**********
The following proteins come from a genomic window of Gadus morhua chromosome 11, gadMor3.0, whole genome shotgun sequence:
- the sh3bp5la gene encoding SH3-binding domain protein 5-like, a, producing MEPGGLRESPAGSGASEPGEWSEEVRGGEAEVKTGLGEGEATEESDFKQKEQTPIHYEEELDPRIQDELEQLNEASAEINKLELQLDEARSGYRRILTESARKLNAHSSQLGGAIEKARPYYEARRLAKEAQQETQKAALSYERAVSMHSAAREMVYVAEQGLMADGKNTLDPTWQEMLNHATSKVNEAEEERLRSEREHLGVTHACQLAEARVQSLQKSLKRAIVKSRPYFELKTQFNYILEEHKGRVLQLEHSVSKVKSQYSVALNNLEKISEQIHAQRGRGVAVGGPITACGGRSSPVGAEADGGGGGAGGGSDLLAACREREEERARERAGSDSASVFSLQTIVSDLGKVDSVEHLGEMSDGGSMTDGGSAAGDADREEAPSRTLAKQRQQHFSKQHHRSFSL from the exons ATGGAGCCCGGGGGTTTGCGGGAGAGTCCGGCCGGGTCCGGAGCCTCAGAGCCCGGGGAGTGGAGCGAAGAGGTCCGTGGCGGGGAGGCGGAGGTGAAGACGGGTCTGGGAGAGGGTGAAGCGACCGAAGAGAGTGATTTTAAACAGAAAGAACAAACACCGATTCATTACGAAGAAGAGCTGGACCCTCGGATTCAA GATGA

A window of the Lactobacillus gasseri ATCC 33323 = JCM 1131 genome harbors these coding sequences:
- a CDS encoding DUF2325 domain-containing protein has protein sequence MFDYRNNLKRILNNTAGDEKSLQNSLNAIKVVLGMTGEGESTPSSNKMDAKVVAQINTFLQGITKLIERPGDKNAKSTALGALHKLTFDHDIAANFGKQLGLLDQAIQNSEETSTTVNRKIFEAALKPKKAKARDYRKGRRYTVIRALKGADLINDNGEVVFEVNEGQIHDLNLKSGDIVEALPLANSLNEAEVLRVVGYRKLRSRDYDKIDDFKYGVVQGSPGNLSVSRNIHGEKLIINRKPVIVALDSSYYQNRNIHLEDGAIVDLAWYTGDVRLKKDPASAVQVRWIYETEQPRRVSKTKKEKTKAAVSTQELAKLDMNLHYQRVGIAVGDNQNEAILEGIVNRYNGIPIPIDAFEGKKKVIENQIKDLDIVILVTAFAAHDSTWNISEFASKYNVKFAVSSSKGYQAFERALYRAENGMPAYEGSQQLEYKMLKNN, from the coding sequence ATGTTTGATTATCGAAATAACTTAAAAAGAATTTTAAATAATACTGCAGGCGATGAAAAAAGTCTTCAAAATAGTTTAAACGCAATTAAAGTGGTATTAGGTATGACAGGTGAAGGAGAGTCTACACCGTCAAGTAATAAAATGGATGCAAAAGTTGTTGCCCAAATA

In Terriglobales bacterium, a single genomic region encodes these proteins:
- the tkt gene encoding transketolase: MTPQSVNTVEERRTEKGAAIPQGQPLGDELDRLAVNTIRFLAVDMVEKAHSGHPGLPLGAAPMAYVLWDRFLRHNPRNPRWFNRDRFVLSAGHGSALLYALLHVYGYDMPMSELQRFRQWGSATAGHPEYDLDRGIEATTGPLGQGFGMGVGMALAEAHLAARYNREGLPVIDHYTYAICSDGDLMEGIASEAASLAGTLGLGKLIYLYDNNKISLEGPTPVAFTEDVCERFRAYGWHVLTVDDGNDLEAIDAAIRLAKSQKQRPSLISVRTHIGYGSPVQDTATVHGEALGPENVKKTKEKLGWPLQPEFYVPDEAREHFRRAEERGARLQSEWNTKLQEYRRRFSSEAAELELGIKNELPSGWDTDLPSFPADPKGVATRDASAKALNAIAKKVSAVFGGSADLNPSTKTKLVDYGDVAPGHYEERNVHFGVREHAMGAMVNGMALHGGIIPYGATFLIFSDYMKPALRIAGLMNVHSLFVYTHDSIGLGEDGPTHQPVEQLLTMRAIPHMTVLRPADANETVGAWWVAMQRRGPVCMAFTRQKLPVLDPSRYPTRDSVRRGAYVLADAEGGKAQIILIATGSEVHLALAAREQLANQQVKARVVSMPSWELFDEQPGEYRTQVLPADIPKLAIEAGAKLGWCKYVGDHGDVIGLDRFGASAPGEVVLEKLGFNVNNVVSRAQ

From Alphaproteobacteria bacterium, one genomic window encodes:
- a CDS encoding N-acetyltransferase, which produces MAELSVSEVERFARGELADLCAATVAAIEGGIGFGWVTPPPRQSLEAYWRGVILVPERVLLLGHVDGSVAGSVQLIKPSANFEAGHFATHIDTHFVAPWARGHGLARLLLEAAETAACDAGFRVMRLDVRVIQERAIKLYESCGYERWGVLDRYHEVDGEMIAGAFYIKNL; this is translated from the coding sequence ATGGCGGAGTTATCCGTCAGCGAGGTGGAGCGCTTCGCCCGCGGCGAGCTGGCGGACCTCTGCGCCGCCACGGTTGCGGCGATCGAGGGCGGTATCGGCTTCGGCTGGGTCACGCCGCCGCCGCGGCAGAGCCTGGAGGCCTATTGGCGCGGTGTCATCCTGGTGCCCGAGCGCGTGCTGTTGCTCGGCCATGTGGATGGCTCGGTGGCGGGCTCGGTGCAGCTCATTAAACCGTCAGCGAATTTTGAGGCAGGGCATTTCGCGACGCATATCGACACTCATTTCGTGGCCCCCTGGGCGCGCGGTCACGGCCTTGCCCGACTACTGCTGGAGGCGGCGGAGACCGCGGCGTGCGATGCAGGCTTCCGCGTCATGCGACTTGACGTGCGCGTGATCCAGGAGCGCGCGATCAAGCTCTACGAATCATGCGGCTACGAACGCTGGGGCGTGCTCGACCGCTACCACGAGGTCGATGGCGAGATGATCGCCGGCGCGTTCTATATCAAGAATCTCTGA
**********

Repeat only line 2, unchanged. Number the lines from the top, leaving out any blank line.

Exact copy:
- the sh3bp5la gene encoding SH3-binding domain protein 5-like, a, producing MEPGGLRESPAGSGASEPGEWSEEVRGGEAEVKTGLGEGEATEESDFKQKEQTPIHYEEELDPRIQDELEQLNEASAEINKLELQLDEARSGYRRILTESARKLNAHSSQLGGAIEKARPYYEARRLAKEAQQETQKAALSYERAVSMHSAAREMVYVAEQGLMADGKNTLDPTWQEMLNHATSKVNEAEEERLRSEREHLGVTHACQLAEARVQSLQKSLKRAIVKSRPYFELKTQFNYILEEHKGRVLQLEHSVSKVKSQYSVALNNLEKISEQIHAQRGRGVAVGGPITACGGRSSPVGAEADGGGGGAGGGSDLLAACREREEERARERAGSDSASVFSLQTIVSDLGKVDSVEHLGEMSDGGSMTDGGSAAGDADREEAPSRTLAKQRQQHFSKQHHRSFSL from the exons ATGGAGCCCGGGGGTTTGCGGGAGAGTCCGGCCGGGTCCGGAGCCTCAGAGCCCGGGGAGTGGAGCGAAGAGGTCCGTGGCGGGGAGGCGGAGGTGAAGACGGGTCTGGGAGAGGGTGAAGCGACCGAAGAGAGTGATTTTAAACAGAAAGAACAAACACCGATTCATTACGAAGAAGAGCTGGACCCTCGGATTCAA GATGA